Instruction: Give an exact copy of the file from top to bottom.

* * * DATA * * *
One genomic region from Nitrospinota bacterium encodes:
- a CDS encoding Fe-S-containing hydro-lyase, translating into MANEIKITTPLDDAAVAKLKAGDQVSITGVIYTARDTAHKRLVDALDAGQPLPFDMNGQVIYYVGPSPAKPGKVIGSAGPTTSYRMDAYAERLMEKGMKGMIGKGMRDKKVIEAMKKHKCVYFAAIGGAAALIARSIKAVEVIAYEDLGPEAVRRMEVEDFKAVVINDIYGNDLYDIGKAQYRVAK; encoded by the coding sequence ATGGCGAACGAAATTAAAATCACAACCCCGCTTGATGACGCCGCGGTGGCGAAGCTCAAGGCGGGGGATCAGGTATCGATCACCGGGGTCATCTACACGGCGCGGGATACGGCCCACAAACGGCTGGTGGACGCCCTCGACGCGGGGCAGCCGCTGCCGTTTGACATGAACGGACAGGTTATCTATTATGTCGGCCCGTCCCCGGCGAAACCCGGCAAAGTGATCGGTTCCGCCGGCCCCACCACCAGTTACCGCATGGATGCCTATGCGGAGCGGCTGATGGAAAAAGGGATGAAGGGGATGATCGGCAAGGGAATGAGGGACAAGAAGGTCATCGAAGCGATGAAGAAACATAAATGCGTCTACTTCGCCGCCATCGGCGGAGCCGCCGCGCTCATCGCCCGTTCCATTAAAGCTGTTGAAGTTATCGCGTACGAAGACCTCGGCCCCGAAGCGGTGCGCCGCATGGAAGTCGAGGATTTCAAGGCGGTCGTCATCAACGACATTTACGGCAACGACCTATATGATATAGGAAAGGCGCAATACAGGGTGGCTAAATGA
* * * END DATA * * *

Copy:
One genomic region from Nitrospinota bacterium encodes:
- a CDS encoding Fe-S-containing hydro-lyase, translating into MANEIKITTPLDDAAVAKLKAGDQVSITGVIYTARDTAHKRLVDALDAGQPLPFDMNGQVIYYVGPSPAKPGKVIGSAGPTTSYRMDAYAERLMEKGMKGMIGKGMRDKKVIEAMKKHKCVYFAAIGGAAALIARSIKAVEVIAYEDLGPEAVRRMEVEDFKAVVINDIYGNDLYDIGKAQYRVAK; encoded by the coding sequence ATGGCGAACGAAATTAAAATCACAACCCCGCTTGATGACGCCGCGGTGGCGAAGCTCAAGGCGGGGGATCAGGTATCGATCACCGGGGTCATCTACACGGCGCGGGATACGGCCCACAAACGGCTGGTGGACGCCCTCGACGCGGGGCAGCCGCTGCCGTTTGACATGAACGGACAGGTTATCTATTATGTCGGCCCGTCCCCGGCGAAACCCGGCAAAGTGATCGGTTCCGCCGGCCCCACCACCAGTTACCGCATGGATGCCTATGCGGAGCGGCTGATGGAAAAAGGGATGAAGGGGATGATCGGCAAGGGAATGAGGGACAAGAAGGTCATCGAAGCGATGAAGAAACATAAATGCGTCTACTTCGCCGCCATCGGCGGAGCCGCCGCGCTCATCGCCCGTTCCATTAAAGCTGTTGAAGTTATCGCGTACGAAGACCTCGGCCCCGAAGCGGTGCGCCGCATGGAAGTCGAGGATTTCAAGGCGGTCGTCATCAACGACATTTACGGCAACGACCTATATGATATAGGAAAGGCGCAATACAGGGTGGCTAAATGA